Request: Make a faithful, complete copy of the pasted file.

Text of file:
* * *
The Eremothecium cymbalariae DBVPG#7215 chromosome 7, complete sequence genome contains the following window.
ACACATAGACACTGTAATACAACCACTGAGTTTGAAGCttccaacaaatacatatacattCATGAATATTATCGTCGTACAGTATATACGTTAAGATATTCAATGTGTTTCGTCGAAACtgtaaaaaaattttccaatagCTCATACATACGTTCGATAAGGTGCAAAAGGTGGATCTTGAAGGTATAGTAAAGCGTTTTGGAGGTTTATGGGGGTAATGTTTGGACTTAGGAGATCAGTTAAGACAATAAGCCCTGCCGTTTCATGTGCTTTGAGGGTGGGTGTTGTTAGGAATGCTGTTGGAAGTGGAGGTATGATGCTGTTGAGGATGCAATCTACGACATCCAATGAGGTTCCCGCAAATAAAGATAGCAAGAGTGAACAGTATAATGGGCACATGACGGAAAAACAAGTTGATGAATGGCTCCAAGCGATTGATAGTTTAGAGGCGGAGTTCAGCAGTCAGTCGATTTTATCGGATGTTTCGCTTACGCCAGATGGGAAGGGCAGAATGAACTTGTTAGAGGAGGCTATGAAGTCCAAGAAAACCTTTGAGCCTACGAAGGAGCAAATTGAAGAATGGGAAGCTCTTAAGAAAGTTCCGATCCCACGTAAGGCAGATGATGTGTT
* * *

The Eremothecium cymbalariae DBVPG#7215 chromosome 7, complete sequence genome contains the following window.
ACACATAGACACTGTAATACAACCACTGAGTTTGAAGCttccaacaaatacatatacattCATGAATATTATCGTCGTACAGTATATACGTTAAGATATTCAATGTGTTTCGTCGAAACtgtaaaaaaattttccaatagCTCATACATACGTTCGATAAGGTGCAAAAGGTGGATCTTGAAGGTATAGTAAAGCGTTTTGGAGGTTTATGGGGGTAATGTTTGGACTTAGGAGATCAGTTAAGACAATAAGCCCTGCCGTTTCATGTGCTTTGAGGGTGGGTGTTGTTAGGAATGCTGTTGGAAGTGGAGGTATGATGCTGTTGAGGATGCAATCTACGACATCCAATGAGGTTCCCGCAAATAAAGATAGCAAGAGTGAACAGTATAATGGGCACATGACGGAAAAACAAGTTGATGAATGGCTCCAAGCGATTGATAGTTTAGAGGCGGAGTTCAGCAGTCAGTCGATTTTATCGGATGTTTCGCTTACGCCAGATGGGAAGGGCAGAATGAACTTGTTAGAGGAGGCTATGAAGTCCAAGAAAACCTTTGAGCCTACGAAGGAGCAAATTGAAGAATGGGAAGCTCTTAAGAAAGTTCCGATCCCACGTAAGGCAGATGATGTGTT